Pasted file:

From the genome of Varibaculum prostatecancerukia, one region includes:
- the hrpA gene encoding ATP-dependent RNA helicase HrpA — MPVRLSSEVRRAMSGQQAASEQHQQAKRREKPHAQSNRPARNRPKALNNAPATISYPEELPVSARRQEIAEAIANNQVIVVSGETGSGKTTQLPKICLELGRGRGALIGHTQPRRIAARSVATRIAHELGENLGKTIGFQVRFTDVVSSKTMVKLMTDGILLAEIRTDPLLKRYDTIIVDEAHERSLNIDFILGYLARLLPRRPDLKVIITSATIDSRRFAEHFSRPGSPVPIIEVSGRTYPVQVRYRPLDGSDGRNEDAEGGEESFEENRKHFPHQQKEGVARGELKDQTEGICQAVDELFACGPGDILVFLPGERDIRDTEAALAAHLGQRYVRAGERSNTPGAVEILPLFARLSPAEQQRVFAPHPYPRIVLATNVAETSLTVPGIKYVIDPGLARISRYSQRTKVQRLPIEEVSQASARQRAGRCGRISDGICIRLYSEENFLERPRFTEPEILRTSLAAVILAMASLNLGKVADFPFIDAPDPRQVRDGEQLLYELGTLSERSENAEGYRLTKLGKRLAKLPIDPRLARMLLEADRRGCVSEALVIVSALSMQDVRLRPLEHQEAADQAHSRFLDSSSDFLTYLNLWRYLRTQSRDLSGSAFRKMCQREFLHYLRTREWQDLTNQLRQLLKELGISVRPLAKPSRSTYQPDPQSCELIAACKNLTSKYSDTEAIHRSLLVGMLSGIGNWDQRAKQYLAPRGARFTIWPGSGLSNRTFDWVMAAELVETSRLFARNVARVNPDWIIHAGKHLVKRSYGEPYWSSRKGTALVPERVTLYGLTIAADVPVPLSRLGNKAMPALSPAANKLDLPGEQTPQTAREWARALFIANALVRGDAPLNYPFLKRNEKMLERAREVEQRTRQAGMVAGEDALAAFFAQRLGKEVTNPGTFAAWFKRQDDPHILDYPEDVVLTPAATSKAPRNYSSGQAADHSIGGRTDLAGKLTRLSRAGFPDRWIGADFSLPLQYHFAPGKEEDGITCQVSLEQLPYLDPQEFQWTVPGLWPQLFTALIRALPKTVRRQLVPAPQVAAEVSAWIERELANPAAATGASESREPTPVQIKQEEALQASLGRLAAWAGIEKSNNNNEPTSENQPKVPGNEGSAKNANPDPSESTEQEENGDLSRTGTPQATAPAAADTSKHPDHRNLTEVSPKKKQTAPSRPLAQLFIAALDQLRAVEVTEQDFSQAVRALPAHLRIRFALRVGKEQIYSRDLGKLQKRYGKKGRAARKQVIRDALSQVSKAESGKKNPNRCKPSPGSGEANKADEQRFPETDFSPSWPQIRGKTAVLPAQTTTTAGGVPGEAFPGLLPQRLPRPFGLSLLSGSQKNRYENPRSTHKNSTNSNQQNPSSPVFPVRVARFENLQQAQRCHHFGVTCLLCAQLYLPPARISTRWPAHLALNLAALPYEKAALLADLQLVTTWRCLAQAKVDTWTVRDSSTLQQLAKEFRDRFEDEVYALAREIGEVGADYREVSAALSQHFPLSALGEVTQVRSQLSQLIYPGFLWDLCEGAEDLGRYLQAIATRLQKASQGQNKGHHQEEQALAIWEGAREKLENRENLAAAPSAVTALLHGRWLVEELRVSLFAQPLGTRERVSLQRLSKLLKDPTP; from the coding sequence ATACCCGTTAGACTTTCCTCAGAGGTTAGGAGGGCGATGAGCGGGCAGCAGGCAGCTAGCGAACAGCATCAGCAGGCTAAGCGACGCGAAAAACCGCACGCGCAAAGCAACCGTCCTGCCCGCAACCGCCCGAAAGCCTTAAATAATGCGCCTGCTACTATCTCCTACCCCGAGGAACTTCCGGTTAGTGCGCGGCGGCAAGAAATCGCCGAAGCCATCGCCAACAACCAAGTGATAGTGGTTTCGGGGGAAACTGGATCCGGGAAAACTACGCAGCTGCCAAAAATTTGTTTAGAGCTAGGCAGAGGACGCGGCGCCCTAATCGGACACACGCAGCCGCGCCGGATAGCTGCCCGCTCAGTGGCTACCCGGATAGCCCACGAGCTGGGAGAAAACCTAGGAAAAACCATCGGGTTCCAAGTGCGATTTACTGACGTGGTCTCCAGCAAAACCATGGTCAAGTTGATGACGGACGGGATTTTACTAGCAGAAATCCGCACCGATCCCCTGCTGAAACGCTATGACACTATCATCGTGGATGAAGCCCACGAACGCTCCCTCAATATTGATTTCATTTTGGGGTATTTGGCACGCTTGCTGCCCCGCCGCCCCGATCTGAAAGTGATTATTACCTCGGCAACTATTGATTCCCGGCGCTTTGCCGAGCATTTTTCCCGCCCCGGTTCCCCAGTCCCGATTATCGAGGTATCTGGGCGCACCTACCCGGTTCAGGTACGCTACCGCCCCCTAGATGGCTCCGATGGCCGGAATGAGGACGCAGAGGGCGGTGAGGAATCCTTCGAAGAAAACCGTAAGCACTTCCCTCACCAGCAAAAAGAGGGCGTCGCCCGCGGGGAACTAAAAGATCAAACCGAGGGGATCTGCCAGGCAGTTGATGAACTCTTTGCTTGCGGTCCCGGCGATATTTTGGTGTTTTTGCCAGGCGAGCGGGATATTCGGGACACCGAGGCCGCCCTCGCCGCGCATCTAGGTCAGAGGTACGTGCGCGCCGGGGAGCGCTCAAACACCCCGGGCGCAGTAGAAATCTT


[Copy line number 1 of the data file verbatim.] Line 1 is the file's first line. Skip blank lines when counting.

From the genome of Varibaculum prostatecancerukia, one region includes: